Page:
WILD Profile: Ann Friedman, Taking Back the Vibe
Born: Dubuque, Iowa
Lives: Los Angeles, California
What you do: Write, edit, make lots of things on the internet and in print
What’s on your mind today?
Right this second I’m on a plane, headed back to L.A. after a visit to the Midwest. I’m thinking about walking into my bungalow and watering my succulents and going to the farmer’s market tomorrow. I’ve missed California!
What are you currently working on?
Writing about politics for New York magazine’s The Cut, making my weekly pie charts for The Hairpin, composing my advice column for the Columbia Journalism Review. I’m also contributing to an odd little zine about camel toe, and a chapter for a new journalism ethics textbook. (Separate projects, obviously. Though if push came to shove I could probably write something about the ethics of reporting on camel toe.) I’ve been really into making friendship bracelets lately, and I’m trying to visit every thrift store in Los Angeles. Oh, and of course I’m editing and writing for Tomorrow magazine.
Tell us a bit about Tomorrow.
I spent most of the past year and a half as the editor of GOOD. After GOOD fired me and seven of my coworkers, we used Kickstarter to raise money to make a single issue of a new magazine. We’re calling it Tomorrow. It is gonna be big and glossy and beautiful—it’s all about the immediate future, what’s right around the corner.
What compelled you to be a journalist?
I’ve wanted to be a journalist since I was a kid. I love words. I love meeting new people and ask them lots of questions, and connecting their ideas and my own ideas to other things that are happening in the world. I love stories. Oh, and you know, there’s that old adage about the truth being stranger than fiction.
What is your biggest challenge as a writer?
Knowing if I’m asking enough questions, and whether the ones I’m asking are the right ones
What journalists do you most admire?
Kate Boo, who can turn even the driest social policy issues into absolutely riveting narrative. Rebecca Solnit, whose journalistic essays are to be savored. John Jeremiah Sullivan, who’s the best feature writer in the business today. And on the editing front, Adam Moss, who runs the best-edited magazine in America. I could name many more who are no longer living/working, but that seems somehow less interesting.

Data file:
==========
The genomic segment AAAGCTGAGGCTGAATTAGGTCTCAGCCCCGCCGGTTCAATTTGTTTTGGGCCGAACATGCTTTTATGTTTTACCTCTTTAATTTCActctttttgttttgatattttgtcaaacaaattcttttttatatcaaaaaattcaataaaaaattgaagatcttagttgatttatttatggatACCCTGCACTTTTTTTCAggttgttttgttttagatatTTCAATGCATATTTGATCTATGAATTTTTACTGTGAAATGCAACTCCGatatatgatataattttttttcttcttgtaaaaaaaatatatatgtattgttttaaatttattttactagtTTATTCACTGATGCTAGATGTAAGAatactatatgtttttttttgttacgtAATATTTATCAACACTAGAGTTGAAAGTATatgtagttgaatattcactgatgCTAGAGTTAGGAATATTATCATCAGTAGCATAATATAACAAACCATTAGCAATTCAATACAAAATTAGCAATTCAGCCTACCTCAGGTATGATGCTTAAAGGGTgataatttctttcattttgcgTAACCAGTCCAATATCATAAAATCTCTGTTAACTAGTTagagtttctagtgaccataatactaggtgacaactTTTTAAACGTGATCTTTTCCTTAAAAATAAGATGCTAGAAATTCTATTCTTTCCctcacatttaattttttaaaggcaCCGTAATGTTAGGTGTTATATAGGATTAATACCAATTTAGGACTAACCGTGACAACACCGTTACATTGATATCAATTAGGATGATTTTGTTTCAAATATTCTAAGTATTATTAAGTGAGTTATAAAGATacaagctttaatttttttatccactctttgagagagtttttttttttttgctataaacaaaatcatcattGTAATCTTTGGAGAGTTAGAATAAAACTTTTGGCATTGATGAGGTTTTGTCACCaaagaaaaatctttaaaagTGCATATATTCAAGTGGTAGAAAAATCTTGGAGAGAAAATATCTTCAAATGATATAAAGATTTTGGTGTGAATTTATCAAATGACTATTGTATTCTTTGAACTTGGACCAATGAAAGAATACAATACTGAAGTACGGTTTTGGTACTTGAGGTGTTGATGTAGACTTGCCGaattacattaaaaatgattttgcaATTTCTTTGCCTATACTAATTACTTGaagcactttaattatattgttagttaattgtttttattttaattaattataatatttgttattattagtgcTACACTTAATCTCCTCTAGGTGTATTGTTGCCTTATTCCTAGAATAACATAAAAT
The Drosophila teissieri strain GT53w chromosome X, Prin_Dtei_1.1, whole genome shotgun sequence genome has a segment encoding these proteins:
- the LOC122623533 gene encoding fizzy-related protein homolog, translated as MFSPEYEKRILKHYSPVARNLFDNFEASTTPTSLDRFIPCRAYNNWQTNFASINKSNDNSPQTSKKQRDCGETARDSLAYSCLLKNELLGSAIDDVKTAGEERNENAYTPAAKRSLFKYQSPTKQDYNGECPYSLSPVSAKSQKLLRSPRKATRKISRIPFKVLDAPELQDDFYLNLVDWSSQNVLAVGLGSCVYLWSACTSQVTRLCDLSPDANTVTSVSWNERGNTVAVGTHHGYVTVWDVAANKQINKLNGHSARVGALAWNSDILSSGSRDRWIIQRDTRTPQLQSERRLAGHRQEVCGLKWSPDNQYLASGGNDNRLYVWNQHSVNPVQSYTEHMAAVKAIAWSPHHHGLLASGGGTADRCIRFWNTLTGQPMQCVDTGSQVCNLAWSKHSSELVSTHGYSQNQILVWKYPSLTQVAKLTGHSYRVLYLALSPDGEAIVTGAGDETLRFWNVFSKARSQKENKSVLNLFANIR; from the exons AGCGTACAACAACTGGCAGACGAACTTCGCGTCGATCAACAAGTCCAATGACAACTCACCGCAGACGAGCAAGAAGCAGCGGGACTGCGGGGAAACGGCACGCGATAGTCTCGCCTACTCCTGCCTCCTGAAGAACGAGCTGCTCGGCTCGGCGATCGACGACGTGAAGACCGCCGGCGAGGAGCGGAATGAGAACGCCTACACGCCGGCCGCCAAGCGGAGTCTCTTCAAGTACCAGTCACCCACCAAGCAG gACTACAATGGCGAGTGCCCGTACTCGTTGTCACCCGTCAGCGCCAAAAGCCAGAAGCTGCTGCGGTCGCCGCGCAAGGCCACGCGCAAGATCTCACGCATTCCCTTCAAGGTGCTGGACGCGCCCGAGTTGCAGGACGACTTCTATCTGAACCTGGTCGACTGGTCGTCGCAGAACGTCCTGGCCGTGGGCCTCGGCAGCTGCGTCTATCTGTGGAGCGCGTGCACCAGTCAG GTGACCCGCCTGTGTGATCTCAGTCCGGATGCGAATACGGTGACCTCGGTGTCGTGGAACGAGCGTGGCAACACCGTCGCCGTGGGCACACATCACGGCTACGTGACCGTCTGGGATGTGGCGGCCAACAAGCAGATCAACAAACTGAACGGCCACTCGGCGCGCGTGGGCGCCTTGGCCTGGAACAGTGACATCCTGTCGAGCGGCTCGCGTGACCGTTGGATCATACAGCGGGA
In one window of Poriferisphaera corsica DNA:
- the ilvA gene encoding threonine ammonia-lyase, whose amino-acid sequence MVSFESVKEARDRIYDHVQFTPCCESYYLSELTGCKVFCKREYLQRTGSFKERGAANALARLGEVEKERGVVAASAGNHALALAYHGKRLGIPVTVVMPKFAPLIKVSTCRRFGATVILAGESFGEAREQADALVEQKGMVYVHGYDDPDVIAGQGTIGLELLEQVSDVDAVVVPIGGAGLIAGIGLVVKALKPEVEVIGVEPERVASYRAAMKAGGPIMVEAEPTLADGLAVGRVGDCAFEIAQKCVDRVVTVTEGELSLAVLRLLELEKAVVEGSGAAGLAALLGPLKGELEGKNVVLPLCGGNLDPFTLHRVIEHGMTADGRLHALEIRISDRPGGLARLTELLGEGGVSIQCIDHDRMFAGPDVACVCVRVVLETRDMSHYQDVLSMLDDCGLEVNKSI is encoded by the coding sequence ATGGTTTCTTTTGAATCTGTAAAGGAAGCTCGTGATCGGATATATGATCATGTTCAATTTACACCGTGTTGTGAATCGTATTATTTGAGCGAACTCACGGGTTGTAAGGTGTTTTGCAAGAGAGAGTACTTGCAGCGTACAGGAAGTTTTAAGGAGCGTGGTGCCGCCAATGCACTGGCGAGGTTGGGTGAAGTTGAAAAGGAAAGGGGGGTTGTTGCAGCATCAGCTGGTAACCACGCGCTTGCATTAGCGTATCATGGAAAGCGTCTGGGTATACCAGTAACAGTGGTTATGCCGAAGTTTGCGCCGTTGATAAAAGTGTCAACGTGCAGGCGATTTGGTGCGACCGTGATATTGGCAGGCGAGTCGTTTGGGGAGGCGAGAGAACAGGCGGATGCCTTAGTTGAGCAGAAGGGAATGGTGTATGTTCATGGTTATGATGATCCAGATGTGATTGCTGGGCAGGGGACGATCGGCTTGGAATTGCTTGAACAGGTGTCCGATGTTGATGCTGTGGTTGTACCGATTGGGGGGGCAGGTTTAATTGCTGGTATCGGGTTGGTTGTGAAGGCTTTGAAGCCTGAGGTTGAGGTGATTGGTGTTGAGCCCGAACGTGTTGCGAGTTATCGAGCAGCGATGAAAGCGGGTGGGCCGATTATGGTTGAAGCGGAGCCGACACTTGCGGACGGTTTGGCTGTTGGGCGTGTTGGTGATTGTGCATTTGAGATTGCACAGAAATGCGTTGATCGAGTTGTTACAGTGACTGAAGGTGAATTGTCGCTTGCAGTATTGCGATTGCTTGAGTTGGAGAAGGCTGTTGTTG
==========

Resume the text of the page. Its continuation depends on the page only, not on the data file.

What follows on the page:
What compelled you to create the blog, LadyJournos! ?
I was sick of people putting the onus on women writers to change the fact that most bylines in national, thought-leader magazines are male. When critics confront editors about their paltry number of female writers, most tend to say they don’t receive as many pitches from women. (Which is crazy, because editors take responsibility for everything else that happens in their magazines. Why is this one issue everyone else’s problem?) Creating a compendium of work by up-and-coming women journalists was a concrete way of responding to editors’ weak excuses that they just don’t know many women writers.
What do you think there is too much of, and too little of?
Too much should, not enough could.
With whom would you like most to go on a “tête à tête”?
I have a weird love/hate/but-mostly-love relationship with Maureen Dowd. I want a three-martini lunch with her.
What does good energy mean to you?
Taking back the vibe! Finding the value in any situation—no matter how weird—and being self-possessed enough to enjoy it, or at least learn from it.
What is your most striking moment?
When someone challenges one of my deeply held assumptions in a way that is intellectually fierce but really quite friendly. One recent example: At a bar last night, I was arguing that there is more trenchant class criticism in Frank Ocean’s “Sweet Life” than in the entire Steely Dan catalog. And a friend very convincingly proved me wrong. I love that! Or maybe I just remember loving it because of the amount of whiskey I’d consumed.
What cracks you up?
Inside jokes that run so deep and get so complicated, they’re like joke inception. Silly things on the internet. People running into things and falling down. The usual stuff.
What would you like to leave to future generation?
A view of the past that isn’t overly romanticized. I want to remember, but I have no interest in nostalgia.
What is your WILD Wish?
I want to live a long time so I can keep meeting interesting people and talking to them about the things they care about most in the world.